If, in addition, a generalization of the coverage of the system were added to this, behind the energy sector, the transport sector (maritime, air and land) and the agriculture, livestock and fishing sector would be more affected. Likewise, smaller companies would be more affected than larger ones.

The Bank of Spain believes that It would be convenient for public policies to articulate mechanisms to compensate, on a temporary basis, the most vulnerable households and companies.

“For reasons of fairness, because they are not to blame and we should help them make this transition more durable in the short term, and for reasons of efficiency, because if the groups most affected by the ecological transition do not support this process, it will not be whether or not it will produce with the speed and intensity necessary to be efficient,” Gavilán warned.

In this context, the Bank of Spain indicates that part of the increase in revenue derived from greater environmental taxation could be used to deploy compensatory measures that reduce the costs of the ecological transition for the most vulnerable households and companies.

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Obtain funds for the ecological transition

In addition to discouraging the most environmentally damaging activities through environmental taxation, the Bank of Spain has highlighted that fiscal policy must also play a fundamental role in promotion of the large volume of investments that are necessary to facilitate the transition and sees “desirable” also encourage private investment in green technologies through subsidies.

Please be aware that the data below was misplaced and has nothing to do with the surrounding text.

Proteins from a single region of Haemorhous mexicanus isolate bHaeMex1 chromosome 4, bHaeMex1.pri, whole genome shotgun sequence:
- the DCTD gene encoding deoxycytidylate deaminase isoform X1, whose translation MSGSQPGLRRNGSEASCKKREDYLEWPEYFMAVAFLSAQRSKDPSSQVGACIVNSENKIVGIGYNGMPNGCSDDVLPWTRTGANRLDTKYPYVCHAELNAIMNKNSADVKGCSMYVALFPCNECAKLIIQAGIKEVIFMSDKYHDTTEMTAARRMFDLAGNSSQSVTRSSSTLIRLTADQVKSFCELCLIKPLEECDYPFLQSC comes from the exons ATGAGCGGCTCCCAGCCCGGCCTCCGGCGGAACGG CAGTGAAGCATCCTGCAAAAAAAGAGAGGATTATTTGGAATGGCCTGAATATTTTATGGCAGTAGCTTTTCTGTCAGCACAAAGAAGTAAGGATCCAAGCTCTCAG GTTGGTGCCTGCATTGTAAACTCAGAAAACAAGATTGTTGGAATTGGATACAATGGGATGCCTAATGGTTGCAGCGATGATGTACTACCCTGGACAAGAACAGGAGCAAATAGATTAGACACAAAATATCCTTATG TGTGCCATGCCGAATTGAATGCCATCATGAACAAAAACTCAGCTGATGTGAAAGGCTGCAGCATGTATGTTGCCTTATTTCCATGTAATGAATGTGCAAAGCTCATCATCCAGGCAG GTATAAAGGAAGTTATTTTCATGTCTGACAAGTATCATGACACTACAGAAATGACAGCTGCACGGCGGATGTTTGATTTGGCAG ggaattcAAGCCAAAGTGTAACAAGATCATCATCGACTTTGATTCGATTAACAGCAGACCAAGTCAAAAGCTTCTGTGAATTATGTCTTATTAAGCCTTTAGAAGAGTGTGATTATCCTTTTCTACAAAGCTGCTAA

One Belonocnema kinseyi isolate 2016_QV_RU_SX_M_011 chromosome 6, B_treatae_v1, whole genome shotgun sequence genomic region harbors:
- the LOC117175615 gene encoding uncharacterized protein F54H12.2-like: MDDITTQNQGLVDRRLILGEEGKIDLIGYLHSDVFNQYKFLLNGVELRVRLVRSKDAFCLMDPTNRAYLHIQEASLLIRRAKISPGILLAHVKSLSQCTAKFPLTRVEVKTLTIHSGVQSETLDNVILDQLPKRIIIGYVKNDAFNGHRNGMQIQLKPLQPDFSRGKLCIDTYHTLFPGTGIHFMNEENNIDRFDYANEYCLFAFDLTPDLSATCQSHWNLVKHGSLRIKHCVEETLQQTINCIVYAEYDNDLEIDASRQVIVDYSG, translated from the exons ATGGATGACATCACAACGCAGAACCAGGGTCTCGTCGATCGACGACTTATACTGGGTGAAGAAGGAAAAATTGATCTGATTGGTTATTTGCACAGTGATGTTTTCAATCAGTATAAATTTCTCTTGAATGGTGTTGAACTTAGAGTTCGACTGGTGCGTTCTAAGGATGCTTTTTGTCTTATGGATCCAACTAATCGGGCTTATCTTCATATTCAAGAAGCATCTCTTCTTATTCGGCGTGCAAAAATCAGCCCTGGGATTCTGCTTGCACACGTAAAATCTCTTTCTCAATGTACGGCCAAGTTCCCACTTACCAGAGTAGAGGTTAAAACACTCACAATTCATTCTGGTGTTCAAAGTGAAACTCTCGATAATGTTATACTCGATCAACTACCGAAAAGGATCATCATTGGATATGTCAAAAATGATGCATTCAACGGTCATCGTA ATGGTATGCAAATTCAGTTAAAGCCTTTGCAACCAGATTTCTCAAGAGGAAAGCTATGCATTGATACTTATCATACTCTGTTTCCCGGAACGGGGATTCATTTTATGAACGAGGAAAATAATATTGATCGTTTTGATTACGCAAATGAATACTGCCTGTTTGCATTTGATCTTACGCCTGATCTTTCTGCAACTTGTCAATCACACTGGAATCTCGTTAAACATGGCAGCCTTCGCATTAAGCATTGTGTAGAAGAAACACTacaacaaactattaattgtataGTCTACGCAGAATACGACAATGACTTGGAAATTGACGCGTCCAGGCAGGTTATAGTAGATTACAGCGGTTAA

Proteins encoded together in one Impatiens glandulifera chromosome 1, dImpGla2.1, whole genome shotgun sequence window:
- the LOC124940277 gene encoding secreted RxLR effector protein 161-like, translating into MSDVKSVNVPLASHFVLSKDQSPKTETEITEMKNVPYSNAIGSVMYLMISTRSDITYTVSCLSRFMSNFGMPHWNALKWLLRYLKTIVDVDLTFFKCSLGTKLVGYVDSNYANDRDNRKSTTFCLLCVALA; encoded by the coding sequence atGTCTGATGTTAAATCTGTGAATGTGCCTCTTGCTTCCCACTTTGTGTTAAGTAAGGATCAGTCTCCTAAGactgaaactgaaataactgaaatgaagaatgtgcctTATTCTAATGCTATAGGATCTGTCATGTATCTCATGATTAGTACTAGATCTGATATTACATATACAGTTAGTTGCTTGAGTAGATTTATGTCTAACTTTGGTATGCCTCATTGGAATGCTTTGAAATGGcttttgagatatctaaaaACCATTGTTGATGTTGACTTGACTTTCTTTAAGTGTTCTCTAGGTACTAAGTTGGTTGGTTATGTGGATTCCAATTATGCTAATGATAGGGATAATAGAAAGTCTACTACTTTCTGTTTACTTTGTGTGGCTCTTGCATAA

The supervisor also proposes interventions by public authorities in the field of regulation to promote the ecological transition, such as initiatives that establish air quality objectives, energy performance standards in the promotion and renovation of buildings, standards required by certain standards in the manufacture of automobiles and the objectives of penetration of renewable energy sources in the generation of electrical energy.

The Bank of Spain report also emphasizes that, In order to mobilize the enormous volume of resources that the fight against climate change and the ecological transition require, the active participation of the financial sector is essential.

“In order to carry out this task efficiently, it is essential that all participants in the financial system and in the capital markets be able to correctly identify the degree of exposure that they themselves and the rest of the economic agents present to the different physical and security risks. transition associated with climate change and actively incorporate this information in their risk management”, he points out.

In matters of regulation and prudential supervision, the Bank of Spain recalls that it is working so that credit institutions are prepared to identify, measure, manage and adequately report on the financial risks associated with climate change, which contributes to the process of ecological transition.

The banking sector is exposed to the risks derived from climate change and the ecological transition, fundamentally through the credit granted to productive activities. In any case, the ‘top-down’ analysis of the Bank of Spain shows a moderate impact on the Spanish banking sector of climate risks in the short term.


Environment section contact: crisisclimatica@prensaiberica.es